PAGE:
Bedbug victim: ‘Squish first, ask questions later’

A woman in Multnomah County holds a container with two bed bugs, May 2, 2013 (KOIN 6 News)
A woman in Multnomah County holds a container with two bed bugs, May 2, 2013 (KOIN 6 News)

PORTLAND, Ore. (KOIN) — Rabia Yeaman does not recommend losing weight the way she did. Her house got bedbugs.

“It was very traumatic,” said bedbug victim Rabia Yeaman. “I lost sleep. I lost about 25 pounds. Terrible diet plan, don’t try it. [There was] unimaginable stress and, of course, a big financial bill to fight them and have enough treatments to be able to succeed in getting rid of them.”

Yeaman believes she got bedbugs from a neighbor’s home.

“I live in an older building that has been converted into condominium and my neighbor got bedbugs but she didn’t tell anyone until after her second treatment,” she said.

It took four to six months to obliterate the pests in her home, but Yeaman has been free of bedbugs for about five years now.

A bus in Multnomah County displays a sign about bed bugs, May 2, 2013 (KOIN 6 News)
A bus in Multnomah County displays a sign about bed bugs, May 2, 2013 (KOIN 6 News)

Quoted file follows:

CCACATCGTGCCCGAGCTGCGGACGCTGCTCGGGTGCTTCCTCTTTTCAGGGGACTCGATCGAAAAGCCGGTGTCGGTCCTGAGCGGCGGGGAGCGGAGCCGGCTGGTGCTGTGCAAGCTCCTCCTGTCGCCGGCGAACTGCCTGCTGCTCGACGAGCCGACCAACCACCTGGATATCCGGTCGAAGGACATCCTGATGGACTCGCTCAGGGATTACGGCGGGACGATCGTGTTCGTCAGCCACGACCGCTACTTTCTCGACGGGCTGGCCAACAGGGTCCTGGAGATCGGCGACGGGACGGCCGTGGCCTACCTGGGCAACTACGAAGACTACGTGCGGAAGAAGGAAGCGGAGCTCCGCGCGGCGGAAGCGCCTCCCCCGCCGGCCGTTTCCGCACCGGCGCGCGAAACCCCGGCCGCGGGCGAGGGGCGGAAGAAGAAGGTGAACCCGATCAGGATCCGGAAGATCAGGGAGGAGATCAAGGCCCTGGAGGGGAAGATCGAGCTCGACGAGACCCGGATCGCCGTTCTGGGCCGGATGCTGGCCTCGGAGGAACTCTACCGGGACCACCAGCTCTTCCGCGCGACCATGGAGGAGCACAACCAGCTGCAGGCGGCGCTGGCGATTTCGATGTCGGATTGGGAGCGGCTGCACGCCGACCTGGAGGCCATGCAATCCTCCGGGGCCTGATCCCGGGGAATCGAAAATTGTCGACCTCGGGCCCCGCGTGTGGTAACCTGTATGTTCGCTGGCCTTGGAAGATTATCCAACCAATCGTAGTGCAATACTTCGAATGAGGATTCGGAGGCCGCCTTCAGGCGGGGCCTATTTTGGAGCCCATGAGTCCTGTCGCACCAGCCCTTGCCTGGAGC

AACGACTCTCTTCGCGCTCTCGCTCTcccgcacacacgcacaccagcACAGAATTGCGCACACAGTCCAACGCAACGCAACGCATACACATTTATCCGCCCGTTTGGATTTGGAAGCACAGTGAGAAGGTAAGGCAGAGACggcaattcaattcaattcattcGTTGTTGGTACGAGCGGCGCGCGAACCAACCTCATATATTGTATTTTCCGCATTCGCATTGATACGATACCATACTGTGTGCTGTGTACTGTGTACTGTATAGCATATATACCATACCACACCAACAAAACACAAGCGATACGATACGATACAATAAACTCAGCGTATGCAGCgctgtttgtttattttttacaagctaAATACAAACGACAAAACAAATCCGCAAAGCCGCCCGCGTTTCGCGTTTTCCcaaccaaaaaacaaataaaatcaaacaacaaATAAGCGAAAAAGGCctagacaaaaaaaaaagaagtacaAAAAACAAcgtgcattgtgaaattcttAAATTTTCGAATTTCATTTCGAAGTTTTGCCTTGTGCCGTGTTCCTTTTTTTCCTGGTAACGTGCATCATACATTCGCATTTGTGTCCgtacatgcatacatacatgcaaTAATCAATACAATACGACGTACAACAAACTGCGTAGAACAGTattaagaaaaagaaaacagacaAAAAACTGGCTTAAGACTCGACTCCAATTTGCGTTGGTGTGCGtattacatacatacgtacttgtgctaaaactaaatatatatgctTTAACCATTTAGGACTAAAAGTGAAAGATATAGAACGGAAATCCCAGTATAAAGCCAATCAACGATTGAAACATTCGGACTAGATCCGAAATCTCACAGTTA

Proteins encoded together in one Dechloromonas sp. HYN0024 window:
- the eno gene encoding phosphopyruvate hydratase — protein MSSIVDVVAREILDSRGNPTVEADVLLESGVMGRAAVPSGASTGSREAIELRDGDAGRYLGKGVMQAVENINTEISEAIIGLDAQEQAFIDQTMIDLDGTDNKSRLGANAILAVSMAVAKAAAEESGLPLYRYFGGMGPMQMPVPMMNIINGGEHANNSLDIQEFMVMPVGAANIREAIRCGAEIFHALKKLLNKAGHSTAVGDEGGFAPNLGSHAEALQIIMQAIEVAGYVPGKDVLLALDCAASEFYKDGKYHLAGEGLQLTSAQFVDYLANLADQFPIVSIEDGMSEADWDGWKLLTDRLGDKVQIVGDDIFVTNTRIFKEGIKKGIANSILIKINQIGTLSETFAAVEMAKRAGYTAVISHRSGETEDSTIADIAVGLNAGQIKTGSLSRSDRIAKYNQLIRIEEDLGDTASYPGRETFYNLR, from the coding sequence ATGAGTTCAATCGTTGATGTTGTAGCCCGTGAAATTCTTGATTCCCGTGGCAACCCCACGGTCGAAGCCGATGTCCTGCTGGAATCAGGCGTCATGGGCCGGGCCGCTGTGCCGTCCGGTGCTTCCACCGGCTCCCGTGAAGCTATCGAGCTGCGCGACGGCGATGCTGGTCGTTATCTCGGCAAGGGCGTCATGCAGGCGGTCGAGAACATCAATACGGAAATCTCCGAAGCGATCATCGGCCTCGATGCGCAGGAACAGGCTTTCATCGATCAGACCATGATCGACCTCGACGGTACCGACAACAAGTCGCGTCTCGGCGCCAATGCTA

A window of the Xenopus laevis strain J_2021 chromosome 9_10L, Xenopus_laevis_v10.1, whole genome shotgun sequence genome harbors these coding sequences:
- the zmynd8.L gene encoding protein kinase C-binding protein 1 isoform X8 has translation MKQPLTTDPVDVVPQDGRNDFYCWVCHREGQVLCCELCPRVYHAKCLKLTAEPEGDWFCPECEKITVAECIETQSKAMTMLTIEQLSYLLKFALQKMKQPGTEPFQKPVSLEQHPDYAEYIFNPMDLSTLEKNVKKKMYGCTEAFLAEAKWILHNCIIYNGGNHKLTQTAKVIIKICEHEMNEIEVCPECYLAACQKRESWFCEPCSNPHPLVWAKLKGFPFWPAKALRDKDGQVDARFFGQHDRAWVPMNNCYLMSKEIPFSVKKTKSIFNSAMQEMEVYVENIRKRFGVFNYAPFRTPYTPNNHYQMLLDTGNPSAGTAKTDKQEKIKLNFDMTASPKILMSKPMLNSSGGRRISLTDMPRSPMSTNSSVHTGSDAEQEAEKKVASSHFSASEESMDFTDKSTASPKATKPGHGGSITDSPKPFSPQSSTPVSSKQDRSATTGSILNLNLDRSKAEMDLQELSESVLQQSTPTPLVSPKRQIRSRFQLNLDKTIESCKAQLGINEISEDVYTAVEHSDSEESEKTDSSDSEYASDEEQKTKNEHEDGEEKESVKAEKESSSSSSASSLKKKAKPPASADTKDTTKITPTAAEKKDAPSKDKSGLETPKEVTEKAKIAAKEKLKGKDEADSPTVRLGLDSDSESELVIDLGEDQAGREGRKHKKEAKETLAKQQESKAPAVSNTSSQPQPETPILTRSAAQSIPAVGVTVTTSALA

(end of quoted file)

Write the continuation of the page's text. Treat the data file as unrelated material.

Except for dead specimens she uses for community education.

Bedbugs can be picked up just about anywhere, and can land in homes, hotel rooms even academic buildings both clean and dirty. There also are reports of chronic infestation at PSU.

In 2007, Multnomah County began receiving reports of bed bugs in transitional housing, hotels and shelters in Portland. In 2011 it began shaping the first regionally coordinated bedbug response team, known as the Bed Bug Workgroup.

“Right now there’s no required tracking or reporting system but we have these great relationships with pest management who kind of act as our pipeline of information,” said Multnomah County bedbug expert Matt Davis.

Thirty Trimet buses are being outfitted to display billboards with a website address for bedbug information and a hotline number, 503.988.BUGS. The county reports nearly 300 calls to the hotline over the past year alone.

Rabia Yeaman said people need to be able to identify bedbugs. “Squish first,” she said, “ask questions later.”

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